A third book, Building The Maine Guide Canoe, doesn't seem to be listed in there, but it's also highly regarded; you might find it in a used book store, eBay, a local library, or Amazon.

    There is also our Builders And Suppliers Directory, here:
    and a Local Chapters directory, here:
    Having an experienced person actually look at it will help establish how much work this restoration will be.

    You're in the right place!
  3. OP

    langsmer New Member

    Thank you for your thoughts. I have Building The Maine Guide Canoe, and will look into the others. The serial is 71045, which looks like 1923-4? Ill look at the local chapters and suppliers as well. Thanks!
  4. Michael Grace

    Michael Grace Lifetime Member

    Not too far gone at all! With your woodworking skills and step-by-step patience you'll find this all very doable and almost certainly very enjoyable. The books Paul recommends above will be valuable, plus they're just great reads anyway. It sounds like you're in Oregon now, not Colorado. If so, the Northwest chapter of the WCHA is very active and has some great talent (there are great WCHA members in all regions). Their website is here:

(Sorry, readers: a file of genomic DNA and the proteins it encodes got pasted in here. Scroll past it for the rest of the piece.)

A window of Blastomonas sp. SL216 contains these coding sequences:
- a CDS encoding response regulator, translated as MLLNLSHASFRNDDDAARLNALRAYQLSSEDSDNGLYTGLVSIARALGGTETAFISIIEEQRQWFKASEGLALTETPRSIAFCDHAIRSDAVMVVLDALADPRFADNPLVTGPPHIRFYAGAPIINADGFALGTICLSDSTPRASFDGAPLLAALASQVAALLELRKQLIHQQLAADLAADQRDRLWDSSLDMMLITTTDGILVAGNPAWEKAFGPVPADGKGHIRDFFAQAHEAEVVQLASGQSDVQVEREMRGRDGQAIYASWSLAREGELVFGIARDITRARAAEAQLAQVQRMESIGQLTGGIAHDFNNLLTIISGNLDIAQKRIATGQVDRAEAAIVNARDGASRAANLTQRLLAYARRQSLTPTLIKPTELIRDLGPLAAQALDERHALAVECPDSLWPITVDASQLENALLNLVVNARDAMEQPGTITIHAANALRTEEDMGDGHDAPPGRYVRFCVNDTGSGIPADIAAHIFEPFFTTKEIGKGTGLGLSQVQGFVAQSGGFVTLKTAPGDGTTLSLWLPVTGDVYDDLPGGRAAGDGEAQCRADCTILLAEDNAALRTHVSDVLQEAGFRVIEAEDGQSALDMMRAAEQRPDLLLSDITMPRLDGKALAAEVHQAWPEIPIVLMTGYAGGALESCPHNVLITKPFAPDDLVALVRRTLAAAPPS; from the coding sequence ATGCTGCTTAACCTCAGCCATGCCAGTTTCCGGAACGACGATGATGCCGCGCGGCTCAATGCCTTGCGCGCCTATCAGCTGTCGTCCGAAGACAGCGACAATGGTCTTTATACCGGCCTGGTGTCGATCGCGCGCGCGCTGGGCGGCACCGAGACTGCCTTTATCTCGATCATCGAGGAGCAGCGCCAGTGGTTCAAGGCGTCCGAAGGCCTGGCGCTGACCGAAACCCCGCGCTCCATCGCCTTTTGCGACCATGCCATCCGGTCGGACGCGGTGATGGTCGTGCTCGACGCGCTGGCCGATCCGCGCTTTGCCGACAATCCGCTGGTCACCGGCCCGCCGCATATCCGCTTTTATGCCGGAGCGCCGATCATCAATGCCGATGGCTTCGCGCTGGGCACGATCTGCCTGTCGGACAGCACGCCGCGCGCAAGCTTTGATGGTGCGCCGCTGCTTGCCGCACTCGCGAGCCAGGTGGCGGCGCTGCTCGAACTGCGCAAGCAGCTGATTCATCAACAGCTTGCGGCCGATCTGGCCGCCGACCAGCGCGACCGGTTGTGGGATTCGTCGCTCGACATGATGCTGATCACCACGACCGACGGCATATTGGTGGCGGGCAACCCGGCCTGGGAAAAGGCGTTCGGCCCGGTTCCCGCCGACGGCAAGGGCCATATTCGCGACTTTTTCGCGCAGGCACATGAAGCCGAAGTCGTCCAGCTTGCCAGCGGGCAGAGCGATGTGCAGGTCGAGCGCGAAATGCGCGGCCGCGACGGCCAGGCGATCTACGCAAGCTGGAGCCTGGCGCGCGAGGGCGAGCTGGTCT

To your questions:
    1. Not folly at all. A challenge, but a good one with an excellent outcome at the end.
    2. As Paul said, Old Town 15/50, easy to transport and a good paddler solo or for two with care.
    2.(b) Sounds like your planking gaps will be fine. Many of these old canoes have small gaps like this.